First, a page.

Students will gain an understanding of representations of Rome in aesthetic and critical texts, with particular attention to the relationship between urban and cinematic space.

 

Students will deepen their knowledge of Italy's history and its impact on the country's capital city.

 

Students will become familiar with critically acclaimed films that prominently feature Roman landmarks and streetscapes.

 

Students will consider cinema as an expression of national and international culture, aesthetics, values, and politics. As a result, they will develop their film criticism competence, with special emphasis on analysis of the mise en scène, memory construction and the rhetoric of places and spaces.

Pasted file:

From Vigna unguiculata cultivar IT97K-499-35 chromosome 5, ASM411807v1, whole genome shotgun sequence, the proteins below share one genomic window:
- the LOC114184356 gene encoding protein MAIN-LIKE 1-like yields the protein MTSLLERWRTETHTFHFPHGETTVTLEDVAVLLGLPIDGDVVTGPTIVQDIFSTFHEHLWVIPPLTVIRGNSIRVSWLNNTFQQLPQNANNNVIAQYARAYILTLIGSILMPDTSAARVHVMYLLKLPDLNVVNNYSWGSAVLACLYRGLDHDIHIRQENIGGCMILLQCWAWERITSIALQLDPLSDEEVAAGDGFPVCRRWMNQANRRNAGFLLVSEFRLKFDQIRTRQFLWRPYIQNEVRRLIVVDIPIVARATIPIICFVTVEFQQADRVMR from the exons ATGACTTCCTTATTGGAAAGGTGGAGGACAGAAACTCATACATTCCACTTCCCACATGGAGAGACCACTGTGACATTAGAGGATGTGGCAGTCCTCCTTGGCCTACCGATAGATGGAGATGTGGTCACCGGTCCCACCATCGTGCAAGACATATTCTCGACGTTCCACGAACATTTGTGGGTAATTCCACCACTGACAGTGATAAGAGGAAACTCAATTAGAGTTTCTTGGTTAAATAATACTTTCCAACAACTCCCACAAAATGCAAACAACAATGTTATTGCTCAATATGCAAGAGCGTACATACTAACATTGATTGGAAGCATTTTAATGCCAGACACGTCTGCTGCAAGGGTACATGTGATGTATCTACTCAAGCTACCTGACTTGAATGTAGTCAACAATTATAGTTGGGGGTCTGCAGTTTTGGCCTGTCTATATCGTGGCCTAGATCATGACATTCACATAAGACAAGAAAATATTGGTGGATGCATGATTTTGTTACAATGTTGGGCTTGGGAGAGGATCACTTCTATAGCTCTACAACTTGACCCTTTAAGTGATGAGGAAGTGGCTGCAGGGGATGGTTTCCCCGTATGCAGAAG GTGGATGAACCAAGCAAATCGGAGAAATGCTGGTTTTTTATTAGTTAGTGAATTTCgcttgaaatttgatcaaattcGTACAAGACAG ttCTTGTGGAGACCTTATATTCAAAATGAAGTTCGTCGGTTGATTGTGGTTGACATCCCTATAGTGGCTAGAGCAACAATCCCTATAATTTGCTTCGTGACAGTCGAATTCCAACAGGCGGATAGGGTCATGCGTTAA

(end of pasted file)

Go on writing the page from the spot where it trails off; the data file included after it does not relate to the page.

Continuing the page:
Students will hone their descriptive, experiential, and analytical writing skills through academic and creative assignments tailored to foster personal engagement with the Eternal City.

TEXTBOOK:
Book TitleAuthorPublisherISBN numberLibrary Call NumberComments
italian cinema in the light of NeorealismMILLICENT MARCUSPrinceton UNiversity Press9780691102085  
REQUIRED RESERVED READING:
NONE

RECOMMENDED RESERVED READING:
NONE
GRADING POLICY
-ASSESSMENT METHODS:
AssignmentGuidelinesWeight
PARTICIPATION 15
MIDTERM EXAM 25
FINAL CREATIVE VIDEO (INDIVIDUAL OR IN GROUP project)  30
POSTCARDS FROM ROME  30

-ASSESSMENT CRITERIA: